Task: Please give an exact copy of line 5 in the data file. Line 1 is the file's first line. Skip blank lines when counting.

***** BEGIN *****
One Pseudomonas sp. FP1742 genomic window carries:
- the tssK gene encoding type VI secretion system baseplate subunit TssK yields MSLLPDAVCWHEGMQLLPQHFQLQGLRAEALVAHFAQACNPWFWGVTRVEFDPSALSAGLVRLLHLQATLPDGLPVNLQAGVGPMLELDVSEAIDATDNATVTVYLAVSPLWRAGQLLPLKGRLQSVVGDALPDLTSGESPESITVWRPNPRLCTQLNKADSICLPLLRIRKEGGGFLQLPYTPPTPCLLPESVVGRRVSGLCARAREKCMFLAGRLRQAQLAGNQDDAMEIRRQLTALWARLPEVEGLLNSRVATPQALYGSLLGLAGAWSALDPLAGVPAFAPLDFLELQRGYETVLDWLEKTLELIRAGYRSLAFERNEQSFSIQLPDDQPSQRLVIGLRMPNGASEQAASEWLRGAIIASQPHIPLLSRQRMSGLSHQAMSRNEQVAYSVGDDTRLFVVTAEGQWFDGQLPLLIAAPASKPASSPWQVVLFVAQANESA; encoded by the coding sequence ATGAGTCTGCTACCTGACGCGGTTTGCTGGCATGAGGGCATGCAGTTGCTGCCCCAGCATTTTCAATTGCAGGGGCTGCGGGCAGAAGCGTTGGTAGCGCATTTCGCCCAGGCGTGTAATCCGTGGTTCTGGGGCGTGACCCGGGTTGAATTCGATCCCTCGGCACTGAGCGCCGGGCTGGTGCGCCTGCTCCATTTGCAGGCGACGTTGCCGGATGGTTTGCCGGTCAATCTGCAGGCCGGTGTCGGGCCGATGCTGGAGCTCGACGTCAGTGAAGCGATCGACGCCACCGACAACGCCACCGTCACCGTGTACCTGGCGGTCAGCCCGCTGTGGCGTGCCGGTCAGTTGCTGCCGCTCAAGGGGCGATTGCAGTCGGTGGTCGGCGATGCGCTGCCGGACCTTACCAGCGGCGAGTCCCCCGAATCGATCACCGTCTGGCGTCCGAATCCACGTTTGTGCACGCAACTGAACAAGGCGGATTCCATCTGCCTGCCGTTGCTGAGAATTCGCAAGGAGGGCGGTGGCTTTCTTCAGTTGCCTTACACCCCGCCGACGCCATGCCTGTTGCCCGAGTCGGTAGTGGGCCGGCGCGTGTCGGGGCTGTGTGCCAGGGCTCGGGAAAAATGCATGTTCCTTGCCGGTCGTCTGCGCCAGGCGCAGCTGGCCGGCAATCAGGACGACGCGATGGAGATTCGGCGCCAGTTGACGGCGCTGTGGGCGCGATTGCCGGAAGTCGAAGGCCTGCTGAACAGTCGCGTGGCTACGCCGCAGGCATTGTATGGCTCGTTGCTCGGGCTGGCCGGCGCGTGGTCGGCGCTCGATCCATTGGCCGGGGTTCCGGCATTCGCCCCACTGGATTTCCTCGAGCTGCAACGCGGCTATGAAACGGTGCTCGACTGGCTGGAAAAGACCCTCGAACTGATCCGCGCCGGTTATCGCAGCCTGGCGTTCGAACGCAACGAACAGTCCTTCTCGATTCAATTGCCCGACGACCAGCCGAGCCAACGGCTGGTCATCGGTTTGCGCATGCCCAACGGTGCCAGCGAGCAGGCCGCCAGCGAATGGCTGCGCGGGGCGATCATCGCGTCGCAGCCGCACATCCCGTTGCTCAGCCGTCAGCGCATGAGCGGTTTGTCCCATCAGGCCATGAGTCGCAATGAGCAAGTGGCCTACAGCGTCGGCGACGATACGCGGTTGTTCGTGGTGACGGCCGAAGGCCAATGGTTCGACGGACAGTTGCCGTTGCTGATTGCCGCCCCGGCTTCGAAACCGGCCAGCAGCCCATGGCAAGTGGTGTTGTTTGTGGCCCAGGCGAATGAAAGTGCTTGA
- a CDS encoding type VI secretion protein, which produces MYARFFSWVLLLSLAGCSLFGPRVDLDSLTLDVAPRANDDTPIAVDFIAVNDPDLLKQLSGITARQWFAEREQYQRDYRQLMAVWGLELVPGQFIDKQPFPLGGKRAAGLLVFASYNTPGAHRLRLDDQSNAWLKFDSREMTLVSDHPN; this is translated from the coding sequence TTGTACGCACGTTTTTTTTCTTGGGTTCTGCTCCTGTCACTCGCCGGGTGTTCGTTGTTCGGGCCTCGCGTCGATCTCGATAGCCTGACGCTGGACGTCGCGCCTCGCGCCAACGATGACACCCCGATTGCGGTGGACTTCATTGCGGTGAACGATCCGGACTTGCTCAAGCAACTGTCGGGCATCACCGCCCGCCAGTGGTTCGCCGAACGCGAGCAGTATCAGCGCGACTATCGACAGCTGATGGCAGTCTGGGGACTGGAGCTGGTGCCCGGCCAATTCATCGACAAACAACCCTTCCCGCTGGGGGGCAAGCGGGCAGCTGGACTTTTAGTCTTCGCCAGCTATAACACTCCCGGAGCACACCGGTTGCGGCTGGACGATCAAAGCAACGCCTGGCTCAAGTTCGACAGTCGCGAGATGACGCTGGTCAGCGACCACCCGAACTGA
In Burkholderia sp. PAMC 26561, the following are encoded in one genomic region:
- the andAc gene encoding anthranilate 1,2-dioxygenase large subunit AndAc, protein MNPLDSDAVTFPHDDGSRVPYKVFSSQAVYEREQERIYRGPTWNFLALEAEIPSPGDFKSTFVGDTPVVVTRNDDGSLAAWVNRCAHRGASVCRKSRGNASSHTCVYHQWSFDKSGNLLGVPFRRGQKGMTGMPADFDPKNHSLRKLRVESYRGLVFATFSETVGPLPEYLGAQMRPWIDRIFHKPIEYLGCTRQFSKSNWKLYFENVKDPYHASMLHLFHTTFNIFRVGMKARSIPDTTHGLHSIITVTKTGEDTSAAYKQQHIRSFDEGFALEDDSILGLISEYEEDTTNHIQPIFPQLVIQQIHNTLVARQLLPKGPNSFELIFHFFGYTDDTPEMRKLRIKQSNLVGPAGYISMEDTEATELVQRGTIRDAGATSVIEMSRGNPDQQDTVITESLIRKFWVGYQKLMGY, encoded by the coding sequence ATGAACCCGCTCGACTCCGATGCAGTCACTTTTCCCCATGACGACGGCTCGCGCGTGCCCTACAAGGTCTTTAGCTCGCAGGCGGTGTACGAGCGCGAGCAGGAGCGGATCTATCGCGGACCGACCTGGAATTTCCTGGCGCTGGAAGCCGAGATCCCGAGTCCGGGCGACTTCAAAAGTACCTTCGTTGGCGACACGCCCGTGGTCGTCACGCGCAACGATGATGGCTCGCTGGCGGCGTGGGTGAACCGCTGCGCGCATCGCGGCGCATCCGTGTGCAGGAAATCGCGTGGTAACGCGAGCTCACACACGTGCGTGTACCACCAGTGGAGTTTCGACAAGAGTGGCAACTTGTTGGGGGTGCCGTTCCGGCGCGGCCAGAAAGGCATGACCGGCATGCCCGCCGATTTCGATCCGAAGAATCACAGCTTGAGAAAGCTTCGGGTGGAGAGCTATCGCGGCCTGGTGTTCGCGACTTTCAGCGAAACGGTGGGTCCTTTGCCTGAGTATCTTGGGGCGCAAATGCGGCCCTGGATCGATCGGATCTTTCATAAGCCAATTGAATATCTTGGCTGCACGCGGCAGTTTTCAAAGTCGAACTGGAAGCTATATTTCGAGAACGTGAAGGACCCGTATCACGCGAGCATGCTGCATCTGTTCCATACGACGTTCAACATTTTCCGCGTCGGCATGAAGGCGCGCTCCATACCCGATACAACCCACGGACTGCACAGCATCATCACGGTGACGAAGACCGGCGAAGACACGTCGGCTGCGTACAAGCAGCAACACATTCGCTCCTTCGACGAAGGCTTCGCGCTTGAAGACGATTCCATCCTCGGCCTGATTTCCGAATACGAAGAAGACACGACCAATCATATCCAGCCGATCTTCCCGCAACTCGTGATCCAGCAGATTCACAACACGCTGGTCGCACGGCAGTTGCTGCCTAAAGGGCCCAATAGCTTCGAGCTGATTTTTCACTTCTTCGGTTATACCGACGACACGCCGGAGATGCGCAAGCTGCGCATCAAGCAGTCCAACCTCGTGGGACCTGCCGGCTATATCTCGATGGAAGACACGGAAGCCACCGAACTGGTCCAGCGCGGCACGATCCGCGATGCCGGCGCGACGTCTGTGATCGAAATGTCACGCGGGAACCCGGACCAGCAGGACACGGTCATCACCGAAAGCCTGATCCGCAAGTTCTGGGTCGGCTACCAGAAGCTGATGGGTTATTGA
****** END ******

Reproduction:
- the andAc gene encoding anthranilate 1,2-dioxygenase large subunit AndAc, protein MNPLDSDAVTFPHDDGSRVPYKVFSSQAVYEREQERIYRGPTWNFLALEAEIPSPGDFKSTFVGDTPVVVTRNDDGSLAAWVNRCAHRGASVCRKSRGNASSHTCVYHQWSFDKSGNLLGVPFRRGQKGMTGMPADFDPKNHSLRKLRVESYRGLVFATFSETVGPLPEYLGAQMRPWIDRIFHKPIEYLGCTRQFSKSNWKLYFENVKDPYHASMLHLFHTTFNIFRVGMKARSIPDTTHGLHSIITVTKTGEDTSAAYKQQHIRSFDEGFALEDDSILGLISEYEEDTTNHIQPIFPQLVIQQIHNTLVARQLLPKGPNSFELIFHFFGYTDDTPEMRKLRIKQSNLVGPAGYISMEDTEATELVQRGTIRDAGATSVIEMSRGNPDQQDTVITESLIRKFWVGYQKLMGY, encoded by the coding sequence ATGAACCCGCTCGACTCCGATGCAGTCACTTTTCCCCATGACGACGGCTCGCGCGTGCCCTACAAGGTCTTTAGCTCGCAGGCGGTGTACGAGCGCGAGCAGGAGCGGATCTATCGCGGACCGACCTGGAATTTCCTGGCGCTGGAAGCCGAGATCCCGAGTCCGGGCGACTTCAAAAGTACCTTCGTTGGCGACACGCCCGTGGTCGTCACGCGCAACGATGATGGCTCGCTGGCGGCGTGGGTGAACCGCTGCGCGCATCGCGGCGCATCCGTGTGCAGGAAATCGCGTGGTAACGCGAGCTCACACACGTGCGTGTACCACCAGTGGAGTTTCGACAAGAGTGGCAACTTGTTGGGGGTGCCGTTCCGGCGCGGCCAGAAAGGCATGACCGGCATGCCCGCCGATTTCGATCCGAAGAATCACAGCTTGAGAAAGCTTCGGGTGGAGAGCTATCGCGGCCTGGTGTTCGCGACTTTCAGCGAAACGGTGGGTCCTTTGCCTGAGTATCTTGGGGCGCAAATGCGGCCCTGGATCGATCGGATCTTTCATAAGCCAATTGAATATCTTGGCTGCACGCGGCAGTTTTCAAAGTCGAACTGGAAGCTATATTTCGAGAACGTGAAGGACCCGTATCACGCGAGCATGCTGCATCTGTTCCATACGACGTTCAACATTTTCCGCGTCGGCATGAAGGCGCGCTCCATACCCGATACAACCCACGGACTGCACAGCATCATCACGGTGACGAAGACCGGCGAAGACACGTCGGCTGCGTACAAGCAGCAACACATTCGCTCCTTCGACGAAGGCTTCGCGCTTGAAGACGATTCCATCCTCGGCCTGATTTCCGAATACGAAGAAGACACGACCAATCATATCCAGCCGATCTTCCCGCAACTCGTGATCCAGCAGATTCACAACACGCTGGTCGCACGGCAGTTGCTGCCTAAAGGGCCCAATAGCTTCGAGCTGATTTTTCACTTCTTCGGTTATACCGACGACACGCCGGAGATGCGCAAGCTGCGCATCAAGCAGTCCAACCTCGTGGGACCTGCCGGCTATATCTCGATGGAAGACACGGAAGCCACCGAACTGGTCCAGCGCGGCACGATCCGCGATGCCGGCGCGACGTCTGTGATCGAAATGTCACGCGGGAACCCGGACCAGCAGGACACGGTCATCACCGAAAGCCTGATCCGCAAGTTCTGGGTCGGCTACCAGAAGCTGATGGGTTATTGA